(Page 10) -  The ECtHR Citations Network  /  (......) To illustrate how citations can be analyzed as a network, consider for example a series of landmark judgments in the ECtHR’s case law on torture and national security. (......)  Through 2006, the Court decided 7319 cases, the opinions of which included 35,963 citations to previous Court decisions."

[2]  http://www.yourrights.org.uk/yourrights/the-human-rights-act/the-european-convention-on-human-rights.html          (Skinuto s Interneta: 31 March 2011)

      ["This is Liberty’s website to provide information and support to individuals and organisations who wish to understand and enforce their rights under the Human Rights Act 1998." - Liberty (also known as The National Council for Civil Liberties) is one of the UK’s leading civil liberties and human rights organisations"].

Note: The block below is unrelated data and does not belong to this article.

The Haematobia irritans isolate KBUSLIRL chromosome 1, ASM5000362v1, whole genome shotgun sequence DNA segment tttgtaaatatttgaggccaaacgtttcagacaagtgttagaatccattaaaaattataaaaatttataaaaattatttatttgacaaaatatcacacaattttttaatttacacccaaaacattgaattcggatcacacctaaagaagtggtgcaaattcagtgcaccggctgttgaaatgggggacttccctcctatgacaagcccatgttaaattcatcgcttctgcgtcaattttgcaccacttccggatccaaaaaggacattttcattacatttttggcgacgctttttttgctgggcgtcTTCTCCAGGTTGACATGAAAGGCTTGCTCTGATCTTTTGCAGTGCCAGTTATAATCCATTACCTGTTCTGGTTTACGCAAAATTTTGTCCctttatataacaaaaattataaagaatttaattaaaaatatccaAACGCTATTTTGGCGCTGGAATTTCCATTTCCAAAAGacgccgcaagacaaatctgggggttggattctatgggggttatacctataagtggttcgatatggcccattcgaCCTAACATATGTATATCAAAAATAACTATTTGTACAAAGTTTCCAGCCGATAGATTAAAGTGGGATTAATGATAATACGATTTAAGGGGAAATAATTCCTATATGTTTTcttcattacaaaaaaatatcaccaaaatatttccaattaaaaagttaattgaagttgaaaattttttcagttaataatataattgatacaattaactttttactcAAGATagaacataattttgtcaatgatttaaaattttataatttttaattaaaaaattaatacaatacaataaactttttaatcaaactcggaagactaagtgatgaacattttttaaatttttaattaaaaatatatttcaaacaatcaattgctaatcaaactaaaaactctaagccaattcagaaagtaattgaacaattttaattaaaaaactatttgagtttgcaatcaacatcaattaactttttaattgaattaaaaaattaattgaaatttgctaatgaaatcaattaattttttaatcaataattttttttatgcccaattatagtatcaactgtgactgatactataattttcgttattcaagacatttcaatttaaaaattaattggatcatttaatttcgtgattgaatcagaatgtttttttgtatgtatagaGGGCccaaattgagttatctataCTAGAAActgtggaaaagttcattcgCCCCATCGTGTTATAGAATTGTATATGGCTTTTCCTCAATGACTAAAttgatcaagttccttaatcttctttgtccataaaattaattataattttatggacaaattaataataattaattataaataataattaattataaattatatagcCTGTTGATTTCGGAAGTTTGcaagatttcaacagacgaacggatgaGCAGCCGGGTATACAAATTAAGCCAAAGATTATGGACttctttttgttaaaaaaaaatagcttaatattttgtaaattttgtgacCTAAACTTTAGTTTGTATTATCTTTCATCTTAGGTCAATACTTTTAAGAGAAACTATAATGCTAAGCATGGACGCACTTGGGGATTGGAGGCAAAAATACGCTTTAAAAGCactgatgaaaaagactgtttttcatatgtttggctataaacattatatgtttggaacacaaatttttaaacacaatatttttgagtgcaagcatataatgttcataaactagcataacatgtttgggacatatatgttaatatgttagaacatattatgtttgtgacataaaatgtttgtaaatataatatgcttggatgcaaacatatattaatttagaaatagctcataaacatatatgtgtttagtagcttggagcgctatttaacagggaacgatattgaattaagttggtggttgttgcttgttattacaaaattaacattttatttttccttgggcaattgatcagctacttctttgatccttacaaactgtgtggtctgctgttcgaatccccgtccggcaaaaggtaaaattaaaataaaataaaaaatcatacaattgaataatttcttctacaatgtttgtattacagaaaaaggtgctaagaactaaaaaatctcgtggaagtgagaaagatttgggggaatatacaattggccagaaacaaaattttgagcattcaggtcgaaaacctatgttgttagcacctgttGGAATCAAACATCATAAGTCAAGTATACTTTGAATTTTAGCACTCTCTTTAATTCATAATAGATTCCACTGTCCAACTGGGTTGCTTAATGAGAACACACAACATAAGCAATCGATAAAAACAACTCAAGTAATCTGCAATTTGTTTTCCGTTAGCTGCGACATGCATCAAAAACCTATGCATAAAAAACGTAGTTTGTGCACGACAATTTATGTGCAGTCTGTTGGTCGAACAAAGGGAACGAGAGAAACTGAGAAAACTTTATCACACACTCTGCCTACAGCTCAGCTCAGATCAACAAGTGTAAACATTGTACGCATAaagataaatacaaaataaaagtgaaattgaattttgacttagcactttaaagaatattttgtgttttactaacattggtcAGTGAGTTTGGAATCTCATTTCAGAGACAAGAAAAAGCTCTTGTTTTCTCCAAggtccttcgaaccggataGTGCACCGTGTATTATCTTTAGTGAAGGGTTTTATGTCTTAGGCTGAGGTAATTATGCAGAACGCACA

"YourRights guide (......)  "The European Convention on Human Rights -  The preamble to the Human Rights Act 1998 (HRA) describes it as ‘an Act to give greater effect to rights and freedoms guaranteed under the European Convention on Human Rights’ (......)  The ECHR will, however, still tend to follow the precedents set by earlier cases - where it does not it will make clear why it is not doing so. It is therefore important to look at past decisions of the ECHR. Moreover, the HRA requires the courts in this country to take the ECHR’s past decisions into account when deciding cases under the HRA".